Present president BS Aquino harps on the virtues of mining liberalization like his predecessors, and placed mining among key development priorities of his economic regime enshrined in Public-Private Partnership Program. Eventually, amid growing sentiment against mining, BS Aquino came out with Executive Order No. 79 (EO 79) in July 2012. Posturing as ‘reforming the mining sector,’ the EO 79 was meant to mollify the growing public sentiment against large-scale mining. However, it effectively strengthened the Mining Act of 1995 and sustained the impunity of mining companies. Inspecting its contents, the deceptive EO 79 only reinforced the ‘one-stop-shop’ for mining applications, thereby accelerating the process for mining operations.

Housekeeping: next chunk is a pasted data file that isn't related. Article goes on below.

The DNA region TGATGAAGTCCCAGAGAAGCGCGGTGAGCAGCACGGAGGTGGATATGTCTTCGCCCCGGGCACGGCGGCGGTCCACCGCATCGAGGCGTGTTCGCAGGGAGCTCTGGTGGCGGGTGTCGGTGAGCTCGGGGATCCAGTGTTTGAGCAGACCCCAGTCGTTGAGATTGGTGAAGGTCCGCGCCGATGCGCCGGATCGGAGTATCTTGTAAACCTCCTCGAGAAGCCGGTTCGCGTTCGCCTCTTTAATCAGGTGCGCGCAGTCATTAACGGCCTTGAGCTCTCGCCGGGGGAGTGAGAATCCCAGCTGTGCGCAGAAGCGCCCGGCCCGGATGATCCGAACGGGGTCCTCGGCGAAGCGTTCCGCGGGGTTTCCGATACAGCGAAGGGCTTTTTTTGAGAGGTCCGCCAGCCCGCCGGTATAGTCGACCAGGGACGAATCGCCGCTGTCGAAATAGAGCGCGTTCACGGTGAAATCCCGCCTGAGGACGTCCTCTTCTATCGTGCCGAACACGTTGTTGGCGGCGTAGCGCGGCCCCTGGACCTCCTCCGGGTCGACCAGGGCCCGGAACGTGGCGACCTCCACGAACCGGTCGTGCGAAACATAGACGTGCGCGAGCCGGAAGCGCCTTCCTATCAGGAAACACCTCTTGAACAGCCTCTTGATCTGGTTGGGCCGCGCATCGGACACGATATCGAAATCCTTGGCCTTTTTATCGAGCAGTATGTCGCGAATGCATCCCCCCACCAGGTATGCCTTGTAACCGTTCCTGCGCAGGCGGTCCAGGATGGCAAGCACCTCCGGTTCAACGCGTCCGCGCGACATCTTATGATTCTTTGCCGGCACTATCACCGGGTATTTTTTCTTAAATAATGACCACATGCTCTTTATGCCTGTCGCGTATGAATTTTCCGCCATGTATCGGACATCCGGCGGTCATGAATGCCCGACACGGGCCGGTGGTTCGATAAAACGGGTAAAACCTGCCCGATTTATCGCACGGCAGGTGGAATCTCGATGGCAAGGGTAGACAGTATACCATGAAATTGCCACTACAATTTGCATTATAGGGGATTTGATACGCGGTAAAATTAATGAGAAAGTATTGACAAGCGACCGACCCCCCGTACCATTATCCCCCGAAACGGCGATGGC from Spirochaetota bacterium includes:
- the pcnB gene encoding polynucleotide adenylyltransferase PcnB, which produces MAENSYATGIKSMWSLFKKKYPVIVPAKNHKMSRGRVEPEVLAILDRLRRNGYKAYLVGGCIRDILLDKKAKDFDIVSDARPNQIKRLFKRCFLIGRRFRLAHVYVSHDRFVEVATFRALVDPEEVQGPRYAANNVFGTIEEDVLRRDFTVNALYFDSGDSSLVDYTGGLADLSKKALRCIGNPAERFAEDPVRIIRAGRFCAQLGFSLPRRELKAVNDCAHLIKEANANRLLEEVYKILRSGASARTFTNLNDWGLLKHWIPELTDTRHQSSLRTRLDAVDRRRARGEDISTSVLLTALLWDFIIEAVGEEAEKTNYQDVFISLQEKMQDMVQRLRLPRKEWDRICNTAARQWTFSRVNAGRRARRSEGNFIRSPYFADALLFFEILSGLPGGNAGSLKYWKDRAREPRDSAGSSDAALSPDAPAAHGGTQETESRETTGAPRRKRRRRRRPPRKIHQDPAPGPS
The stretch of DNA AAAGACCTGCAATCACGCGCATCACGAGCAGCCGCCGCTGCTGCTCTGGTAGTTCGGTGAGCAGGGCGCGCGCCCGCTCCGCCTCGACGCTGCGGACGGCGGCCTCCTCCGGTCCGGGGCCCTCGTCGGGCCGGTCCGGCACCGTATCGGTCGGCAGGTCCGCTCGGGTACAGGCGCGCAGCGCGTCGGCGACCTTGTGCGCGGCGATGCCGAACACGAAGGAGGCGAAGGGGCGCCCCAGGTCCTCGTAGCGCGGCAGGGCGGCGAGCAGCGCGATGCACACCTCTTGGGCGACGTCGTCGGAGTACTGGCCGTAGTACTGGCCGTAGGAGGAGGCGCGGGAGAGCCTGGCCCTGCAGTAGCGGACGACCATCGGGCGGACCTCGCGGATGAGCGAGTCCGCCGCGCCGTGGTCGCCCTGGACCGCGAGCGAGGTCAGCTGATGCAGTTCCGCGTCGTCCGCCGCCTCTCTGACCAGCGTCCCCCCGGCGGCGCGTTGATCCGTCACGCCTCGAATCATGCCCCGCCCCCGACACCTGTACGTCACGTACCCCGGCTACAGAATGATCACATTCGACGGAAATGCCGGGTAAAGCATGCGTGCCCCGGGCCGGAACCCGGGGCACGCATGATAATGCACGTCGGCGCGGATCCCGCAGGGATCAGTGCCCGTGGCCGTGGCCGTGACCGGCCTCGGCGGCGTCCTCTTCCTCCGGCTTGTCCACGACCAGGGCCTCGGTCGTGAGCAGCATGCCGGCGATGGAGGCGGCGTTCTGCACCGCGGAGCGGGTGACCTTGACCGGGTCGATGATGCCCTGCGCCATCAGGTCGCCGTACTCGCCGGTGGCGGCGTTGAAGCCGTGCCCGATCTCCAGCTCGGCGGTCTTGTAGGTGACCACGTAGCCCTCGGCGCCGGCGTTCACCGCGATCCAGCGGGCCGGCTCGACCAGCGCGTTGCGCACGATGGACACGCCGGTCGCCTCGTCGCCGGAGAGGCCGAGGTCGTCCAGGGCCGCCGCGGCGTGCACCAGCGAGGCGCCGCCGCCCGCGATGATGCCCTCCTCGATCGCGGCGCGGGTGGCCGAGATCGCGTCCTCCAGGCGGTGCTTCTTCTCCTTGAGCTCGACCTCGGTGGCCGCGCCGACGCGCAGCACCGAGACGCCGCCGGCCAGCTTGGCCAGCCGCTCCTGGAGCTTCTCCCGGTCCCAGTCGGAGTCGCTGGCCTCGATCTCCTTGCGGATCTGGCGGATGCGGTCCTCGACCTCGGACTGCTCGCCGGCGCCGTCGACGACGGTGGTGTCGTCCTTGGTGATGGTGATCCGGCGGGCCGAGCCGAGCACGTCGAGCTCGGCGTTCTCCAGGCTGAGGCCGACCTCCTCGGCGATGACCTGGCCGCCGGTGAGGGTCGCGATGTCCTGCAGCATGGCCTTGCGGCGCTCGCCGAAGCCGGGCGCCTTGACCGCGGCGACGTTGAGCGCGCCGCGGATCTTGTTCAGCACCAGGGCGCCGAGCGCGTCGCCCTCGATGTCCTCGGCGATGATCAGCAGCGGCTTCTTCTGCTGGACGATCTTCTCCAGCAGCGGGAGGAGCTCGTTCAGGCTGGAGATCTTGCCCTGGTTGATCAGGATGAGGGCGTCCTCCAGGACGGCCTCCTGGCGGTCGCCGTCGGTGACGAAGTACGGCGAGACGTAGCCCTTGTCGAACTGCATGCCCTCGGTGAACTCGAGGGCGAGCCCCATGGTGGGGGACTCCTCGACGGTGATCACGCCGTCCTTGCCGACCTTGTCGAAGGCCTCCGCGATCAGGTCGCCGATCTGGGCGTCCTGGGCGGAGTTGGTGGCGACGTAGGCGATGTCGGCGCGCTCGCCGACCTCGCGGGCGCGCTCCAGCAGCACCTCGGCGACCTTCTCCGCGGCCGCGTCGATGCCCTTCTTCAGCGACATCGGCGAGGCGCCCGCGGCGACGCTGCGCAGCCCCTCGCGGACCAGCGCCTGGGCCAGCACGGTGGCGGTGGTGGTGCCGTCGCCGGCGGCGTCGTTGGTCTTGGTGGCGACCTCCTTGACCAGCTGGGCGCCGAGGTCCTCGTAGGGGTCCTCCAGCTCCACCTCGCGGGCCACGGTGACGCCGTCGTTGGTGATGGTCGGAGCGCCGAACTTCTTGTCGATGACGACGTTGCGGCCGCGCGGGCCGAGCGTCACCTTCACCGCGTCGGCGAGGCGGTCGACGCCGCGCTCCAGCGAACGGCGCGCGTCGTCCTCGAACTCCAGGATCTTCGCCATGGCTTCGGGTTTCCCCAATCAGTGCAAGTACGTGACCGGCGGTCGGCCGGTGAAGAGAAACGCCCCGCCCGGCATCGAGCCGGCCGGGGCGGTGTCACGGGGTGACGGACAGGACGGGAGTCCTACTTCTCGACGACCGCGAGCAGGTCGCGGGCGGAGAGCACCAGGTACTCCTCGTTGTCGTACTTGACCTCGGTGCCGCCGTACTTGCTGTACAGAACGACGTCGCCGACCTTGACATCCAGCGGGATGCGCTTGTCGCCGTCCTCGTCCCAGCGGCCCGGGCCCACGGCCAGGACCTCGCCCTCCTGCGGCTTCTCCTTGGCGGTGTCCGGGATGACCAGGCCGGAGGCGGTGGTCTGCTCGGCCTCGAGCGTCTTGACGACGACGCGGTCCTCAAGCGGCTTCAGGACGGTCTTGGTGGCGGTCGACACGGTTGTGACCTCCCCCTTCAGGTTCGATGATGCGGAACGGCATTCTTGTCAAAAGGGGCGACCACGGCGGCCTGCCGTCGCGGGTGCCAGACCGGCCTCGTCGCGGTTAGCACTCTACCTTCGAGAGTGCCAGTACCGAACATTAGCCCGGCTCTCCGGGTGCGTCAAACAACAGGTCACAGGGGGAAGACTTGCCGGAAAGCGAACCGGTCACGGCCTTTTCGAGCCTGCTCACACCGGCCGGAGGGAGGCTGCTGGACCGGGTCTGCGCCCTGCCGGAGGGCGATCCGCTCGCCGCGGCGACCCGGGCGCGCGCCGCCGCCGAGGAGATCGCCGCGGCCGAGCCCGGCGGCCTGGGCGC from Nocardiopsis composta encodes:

For us indigenous peoples, opening up our lands for mining threatens our survival as a people. Up to 60% or 370,306 hectares of lands from the total 602,012 hectares approved for mining are ancestral lands.

Development from mining remains a hollow promise, and even outright deceitful. In two decades of liberalized mining under the Mining Act of 1995, mining has had miniscule contribution to national development and economy. Key industries remain backward and underdeveloped. The Philippines is in a chronic crisis of unemployment and poverty: a staggering 4.3 million Filipinos are unemployed, and 66% of Filipinos describe themselves as poor. The marginalized and under-serviced indigenous peoples fare no better. Although their lands bring forth bountiful riches, the indigenous peoples remain among the Philippines’ poorest.